Group accuses colleges of illegal admissions

A conservative public policy group has launched an advertising campaign this week in college newspapers that claims some major universities illegally use racial preference in admissions.

The ad, which appears in The GW Hatchet and 14 other college newspapers, is sponsored by the Washington-based Center for Individual Rights and claims colleges are “Guilty by Admission” for considering race in making admissions decisions. It urges students and university trustees to download a handbook so they can investigate whether their own college breaks the law.

CIR claims race consideration is illegal because of a 1978 U.S. Supreme Court decision. The decision said schools could not set aside a certain number of positions for minority students but could use race to choose between candidates with similar credentials.

“The debate on racial preference has shifted in the last year,” said Terrence Pell, senior counsel for CIR. “It is being used to boost minority enrollment and that is an unconstitutional purpose.”

He said evidence shows that many schools use racial indicators to guarantee a diverse student body.

“The Constitution guarantees citizens equal treatment under the law – regardless of race, color or creed,” said William J. Bennett, co-director of Empower America and former secretary of education, in a press release. “Students applying to America’s leading colleges and universities need to know their rights; and trustees need to pay attention to something that could bring serious consequences upon them personally, as well as upon their institutions.”

Pell said university administrators and trustees are being held personally liable for admission law violations.

GW President Stephen Joel Trachtenberg said he felt the advertising campaign was “over the top.”

“The issue is becoming increasingly obsolete,” Trachtenberg said. “These guys are a day late and a dollar short.”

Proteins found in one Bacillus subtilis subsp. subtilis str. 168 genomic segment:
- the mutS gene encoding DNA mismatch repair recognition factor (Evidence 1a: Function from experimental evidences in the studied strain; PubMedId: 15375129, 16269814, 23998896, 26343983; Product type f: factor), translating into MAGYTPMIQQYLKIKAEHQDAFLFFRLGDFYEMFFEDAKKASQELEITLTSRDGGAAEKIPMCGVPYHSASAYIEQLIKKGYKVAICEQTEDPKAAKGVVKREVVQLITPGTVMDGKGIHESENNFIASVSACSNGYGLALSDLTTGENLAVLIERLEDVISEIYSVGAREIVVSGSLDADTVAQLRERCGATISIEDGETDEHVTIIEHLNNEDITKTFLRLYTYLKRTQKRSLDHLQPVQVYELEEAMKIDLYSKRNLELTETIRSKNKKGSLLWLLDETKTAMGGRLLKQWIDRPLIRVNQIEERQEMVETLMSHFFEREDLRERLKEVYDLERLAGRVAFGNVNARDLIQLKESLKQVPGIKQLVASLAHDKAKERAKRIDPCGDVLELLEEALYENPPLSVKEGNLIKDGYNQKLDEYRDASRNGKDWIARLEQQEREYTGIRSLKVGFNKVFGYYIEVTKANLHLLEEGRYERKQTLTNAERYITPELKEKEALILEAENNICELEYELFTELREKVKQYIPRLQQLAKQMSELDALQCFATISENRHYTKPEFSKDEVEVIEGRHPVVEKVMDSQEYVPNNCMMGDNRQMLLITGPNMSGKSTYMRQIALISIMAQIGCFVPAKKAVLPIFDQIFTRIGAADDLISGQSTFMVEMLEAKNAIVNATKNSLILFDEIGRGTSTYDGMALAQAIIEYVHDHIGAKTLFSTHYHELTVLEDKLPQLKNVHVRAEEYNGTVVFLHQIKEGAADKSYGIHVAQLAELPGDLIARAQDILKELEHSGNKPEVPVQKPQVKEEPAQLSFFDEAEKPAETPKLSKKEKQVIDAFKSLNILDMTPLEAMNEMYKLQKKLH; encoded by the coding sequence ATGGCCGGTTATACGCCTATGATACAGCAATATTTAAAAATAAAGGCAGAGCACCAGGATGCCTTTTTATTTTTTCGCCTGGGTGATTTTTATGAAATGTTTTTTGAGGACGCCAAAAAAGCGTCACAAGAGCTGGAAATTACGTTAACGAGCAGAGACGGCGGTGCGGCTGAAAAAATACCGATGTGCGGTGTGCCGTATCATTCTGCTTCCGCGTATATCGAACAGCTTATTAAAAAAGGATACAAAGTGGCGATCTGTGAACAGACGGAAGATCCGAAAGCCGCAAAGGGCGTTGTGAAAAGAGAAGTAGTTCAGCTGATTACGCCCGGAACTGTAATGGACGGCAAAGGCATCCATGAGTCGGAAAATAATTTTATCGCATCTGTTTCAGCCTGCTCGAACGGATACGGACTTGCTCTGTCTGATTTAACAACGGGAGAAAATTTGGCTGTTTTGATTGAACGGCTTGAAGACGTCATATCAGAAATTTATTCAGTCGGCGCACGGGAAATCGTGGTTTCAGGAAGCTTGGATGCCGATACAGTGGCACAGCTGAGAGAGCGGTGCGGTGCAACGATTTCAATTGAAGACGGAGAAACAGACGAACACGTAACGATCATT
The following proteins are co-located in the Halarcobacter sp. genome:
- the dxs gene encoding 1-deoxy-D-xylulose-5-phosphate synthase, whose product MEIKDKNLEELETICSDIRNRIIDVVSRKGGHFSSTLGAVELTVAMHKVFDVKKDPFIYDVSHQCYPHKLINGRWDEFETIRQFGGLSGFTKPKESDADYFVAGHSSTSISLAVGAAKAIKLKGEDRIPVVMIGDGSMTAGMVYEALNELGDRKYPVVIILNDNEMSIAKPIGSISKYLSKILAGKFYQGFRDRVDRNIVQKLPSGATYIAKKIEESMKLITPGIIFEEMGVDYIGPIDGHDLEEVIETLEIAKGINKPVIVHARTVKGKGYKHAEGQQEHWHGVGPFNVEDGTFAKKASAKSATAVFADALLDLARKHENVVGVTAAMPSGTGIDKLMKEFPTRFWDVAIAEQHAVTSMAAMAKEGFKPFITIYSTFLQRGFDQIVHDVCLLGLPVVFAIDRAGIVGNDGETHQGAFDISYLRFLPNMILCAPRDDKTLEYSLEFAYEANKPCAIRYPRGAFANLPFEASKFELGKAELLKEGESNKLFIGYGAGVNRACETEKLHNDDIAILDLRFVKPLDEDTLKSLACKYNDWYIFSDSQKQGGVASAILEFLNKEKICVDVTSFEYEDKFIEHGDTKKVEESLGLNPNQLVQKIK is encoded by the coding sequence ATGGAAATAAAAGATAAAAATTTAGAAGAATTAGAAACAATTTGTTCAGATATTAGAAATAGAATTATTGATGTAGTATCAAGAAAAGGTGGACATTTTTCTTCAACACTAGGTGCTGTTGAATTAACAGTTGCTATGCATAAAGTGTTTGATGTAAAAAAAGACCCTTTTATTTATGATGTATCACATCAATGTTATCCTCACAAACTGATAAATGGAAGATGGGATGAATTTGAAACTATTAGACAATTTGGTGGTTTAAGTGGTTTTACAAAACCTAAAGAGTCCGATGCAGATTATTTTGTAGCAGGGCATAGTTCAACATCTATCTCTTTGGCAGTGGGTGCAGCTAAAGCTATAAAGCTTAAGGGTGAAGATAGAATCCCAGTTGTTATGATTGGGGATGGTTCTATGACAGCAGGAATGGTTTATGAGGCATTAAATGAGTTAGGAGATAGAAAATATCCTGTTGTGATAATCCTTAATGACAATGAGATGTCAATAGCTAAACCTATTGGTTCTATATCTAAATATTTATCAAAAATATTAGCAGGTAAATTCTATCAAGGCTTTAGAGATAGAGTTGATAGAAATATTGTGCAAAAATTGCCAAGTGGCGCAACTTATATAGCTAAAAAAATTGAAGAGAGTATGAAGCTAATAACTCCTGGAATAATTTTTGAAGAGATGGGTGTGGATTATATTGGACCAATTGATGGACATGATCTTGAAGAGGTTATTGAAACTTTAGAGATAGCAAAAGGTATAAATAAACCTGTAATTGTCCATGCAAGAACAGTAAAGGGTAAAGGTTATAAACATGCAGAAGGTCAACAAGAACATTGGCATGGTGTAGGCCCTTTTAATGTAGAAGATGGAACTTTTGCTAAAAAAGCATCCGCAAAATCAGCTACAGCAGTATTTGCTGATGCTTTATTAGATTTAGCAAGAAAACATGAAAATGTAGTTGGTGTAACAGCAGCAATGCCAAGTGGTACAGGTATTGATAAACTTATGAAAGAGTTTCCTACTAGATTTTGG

Trachtenberg said he believes in equal justice and points to the 21st Century Scholars program at GW, which provides scholarships to D.C. high school students.

“I believe we should provide all Americans an opportunity to get the maximum amount of high quality education,” he said.

Trachtenberg said the topic of racial preference in admissions is a complicated one, without a simple yes or no answer. He said he has no concerns that GW violates the law with its admissions practices.

Other schools where the ad ran include Columbia, Dartmouth and Duke universities, and the University of North Carolina. No other District schools were selected. Pell said newspapers were chosen to reach a wide audience.

“We don’t know where there will be a lot of interest, so we picked different schools across the country,” Pell said. “We’ll see what the reaction is and see where we want to pursue new ads.”

Pell said none of the schools chosen were selected because of specific evidence of violations in admission processes.

CIR has been involved in several court cases on the issue of race and admissions. CIR was plaintiff’s counsel for the 1995 Supreme Court ruling Hopwood v. Texas, which eliminated racial preferences at the University of Texas’ law school. It currently has cases pending at law schools at the University of Washington and University of Michigan, and undergraduate schools at Michigan.

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